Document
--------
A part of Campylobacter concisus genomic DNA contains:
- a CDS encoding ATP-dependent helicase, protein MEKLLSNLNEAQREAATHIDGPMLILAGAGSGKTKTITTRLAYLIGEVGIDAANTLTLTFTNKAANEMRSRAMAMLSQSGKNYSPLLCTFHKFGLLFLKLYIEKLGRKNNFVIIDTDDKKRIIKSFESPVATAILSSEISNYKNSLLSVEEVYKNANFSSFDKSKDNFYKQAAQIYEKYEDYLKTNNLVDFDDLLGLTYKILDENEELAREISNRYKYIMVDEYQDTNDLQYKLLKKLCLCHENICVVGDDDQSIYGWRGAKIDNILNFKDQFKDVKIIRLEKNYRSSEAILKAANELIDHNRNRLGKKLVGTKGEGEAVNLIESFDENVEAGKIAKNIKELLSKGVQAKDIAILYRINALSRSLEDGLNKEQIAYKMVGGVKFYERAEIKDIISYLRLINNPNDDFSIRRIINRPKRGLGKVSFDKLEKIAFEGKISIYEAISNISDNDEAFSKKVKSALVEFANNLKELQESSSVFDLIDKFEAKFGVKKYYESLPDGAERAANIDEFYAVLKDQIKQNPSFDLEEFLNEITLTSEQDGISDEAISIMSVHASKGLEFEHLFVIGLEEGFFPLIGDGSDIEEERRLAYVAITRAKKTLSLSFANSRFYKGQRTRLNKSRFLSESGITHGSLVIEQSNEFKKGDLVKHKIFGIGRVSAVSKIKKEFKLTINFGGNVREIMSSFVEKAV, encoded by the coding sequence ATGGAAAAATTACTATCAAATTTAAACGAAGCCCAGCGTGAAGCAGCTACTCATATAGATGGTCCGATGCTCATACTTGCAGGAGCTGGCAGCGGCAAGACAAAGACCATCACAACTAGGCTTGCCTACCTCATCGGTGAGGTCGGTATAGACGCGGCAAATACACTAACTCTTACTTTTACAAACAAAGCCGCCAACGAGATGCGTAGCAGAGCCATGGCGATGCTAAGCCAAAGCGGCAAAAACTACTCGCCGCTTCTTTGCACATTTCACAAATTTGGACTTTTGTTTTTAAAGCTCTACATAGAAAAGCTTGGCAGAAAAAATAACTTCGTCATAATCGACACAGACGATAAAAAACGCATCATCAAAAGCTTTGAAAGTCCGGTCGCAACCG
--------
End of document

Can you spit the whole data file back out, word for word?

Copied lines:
A part of Campylobacter concisus genomic DNA contains:
- a CDS encoding ATP-dependent helicase, protein MEKLLSNLNEAQREAATHIDGPMLILAGAGSGKTKTITTRLAYLIGEVGIDAANTLTLTFTNKAANEMRSRAMAMLSQSGKNYSPLLCTFHKFGLLFLKLYIEKLGRKNNFVIIDTDDKKRIIKSFESPVATAILSSEISNYKNSLLSVEEVYKNANFSSFDKSKDNFYKQAAQIYEKYEDYLKTNNLVDFDDLLGLTYKILDENEELAREISNRYKYIMVDEYQDTNDLQYKLLKKLCLCHENICVVGDDDQSIYGWRGAKIDNILNFKDQFKDVKIIRLEKNYRSSEAILKAANELIDHNRNRLGKKLVGTKGEGEAVNLIESFDENVEAGKIAKNIKELLSKGVQAKDIAILYRINALSRSLEDGLNKEQIAYKMVGGVKFYERAEIKDIISYLRLINNPNDDFSIRRIINRPKRGLGKVSFDKLEKIAFEGKISIYEAISNISDNDEAFSKKVKSALVEFANNLKELQESSSVFDLIDKFEAKFGVKKYYESLPDGAERAANIDEFYAVLKDQIKQNPSFDLEEFLNEITLTSEQDGISDEAISIMSVHASKGLEFEHLFVIGLEEGFFPLIGDGSDIEEERRLAYVAITRAKKTLSLSFANSRFYKGQRTRLNKSRFLSESGITHGSLVIEQSNEFKKGDLVKHKIFGIGRVSAVSKIKKEFKLTINFGGNVREIMSSFVEKAV, encoded by the coding sequence ATGGAAAAATTACTATCAAATTTAAACGAAGCCCAGCGTGAAGCAGCTACTCATATAGATGGTCCGATGCTCATACTTGCAGGAGCTGGCAGCGGCAAGACAAAGACCATCACAACTAGGCTTGCCTACCTCATCGGTGAGGTCGGTATAGACGCGGCAAATACACTAACTCTTACTTTTACAAACAAAGCCGCCAACGAGATGCGTAGCAGAGCCATGGCGATGCTAAGCCAAAGCGGCAAAAACTACTCGCCGCTTCTTTGCACATTTCACAAATTTGGACTTTTGTTTTTAAAGCTCTACATAGAAAAGCTTGGCAGAAAAAATAACTTCGTCATAATCGACACAGACGATAAAAAACGCATCATCAAAAGCTTTGAAAGTCCGGTCGCAACCG